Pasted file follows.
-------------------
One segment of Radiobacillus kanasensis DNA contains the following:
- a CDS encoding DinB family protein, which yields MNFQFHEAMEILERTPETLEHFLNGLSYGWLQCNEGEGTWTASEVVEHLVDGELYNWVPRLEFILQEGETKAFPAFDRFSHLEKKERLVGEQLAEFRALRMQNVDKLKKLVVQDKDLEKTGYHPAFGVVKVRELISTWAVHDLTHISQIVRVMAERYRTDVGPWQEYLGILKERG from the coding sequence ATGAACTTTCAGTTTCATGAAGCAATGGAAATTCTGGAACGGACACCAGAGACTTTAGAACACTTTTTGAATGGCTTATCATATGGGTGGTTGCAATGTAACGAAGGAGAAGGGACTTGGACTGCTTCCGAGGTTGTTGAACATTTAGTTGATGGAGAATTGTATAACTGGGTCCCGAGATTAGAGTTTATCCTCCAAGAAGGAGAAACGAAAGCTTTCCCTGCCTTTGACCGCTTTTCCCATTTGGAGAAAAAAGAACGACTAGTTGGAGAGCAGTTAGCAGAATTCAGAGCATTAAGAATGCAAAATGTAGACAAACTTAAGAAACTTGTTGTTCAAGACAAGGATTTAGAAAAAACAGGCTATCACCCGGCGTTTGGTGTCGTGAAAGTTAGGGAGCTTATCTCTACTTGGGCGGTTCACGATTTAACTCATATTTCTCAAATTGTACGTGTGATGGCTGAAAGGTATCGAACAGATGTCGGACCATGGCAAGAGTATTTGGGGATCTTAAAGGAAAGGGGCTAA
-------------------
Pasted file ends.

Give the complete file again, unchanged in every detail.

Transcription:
One segment of Radiobacillus kanasensis DNA contains the following:
- a CDS encoding DinB family protein, which yields MNFQFHEAMEILERTPETLEHFLNGLSYGWLQCNEGEGTWTASEVVEHLVDGELYNWVPRLEFILQEGETKAFPAFDRFSHLEKKERLVGEQLAEFRALRMQNVDKLKKLVVQDKDLEKTGYHPAFGVVKVRELISTWAVHDLTHISQIVRVMAERYRTDVGPWQEYLGILKERG from the coding sequence ATGAACTTTCAGTTTCATGAAGCAATGGAAATTCTGGAACGGACACCAGAGACTTTAGAACACTTTTTGAATGGCTTATCATATGGGTGGTTGCAATGTAACGAAGGAGAAGGGACTTGGACTGCTTCCGAGGTTGTTGAACATTTAGTTGATGGAGAATTGTATAACTGGGTCCCGAGATTAGAGTTTATCCTCCAAGAAGGAGAAACGAAAGCTTTCCCTGCCTTTGACCGCTTTTCCCATTTGGAGAAAAAAGAACGACTAGTTGGAGAGCAGTTAGCAGAATTCAGAGCATTAAGAATGCAAAATGTAGACAAACTTAAGAAACTTGTTGTTCAAGACAAGGATTTAGAAAAAACAGGCTATCACCCGGCGTTTGGTGTCGTGAAAGTTAGGGAGCTTATCTCTACTTGGGCGGTTCACGATTTAACTCATATTTCTCAAATTGTACGTGTGATGGCTGAAAGGTATCGAACAGATGTCGGACCATGGCAAGAGTATTTGGGGATCTTAAAGGAAAGGGGCTAA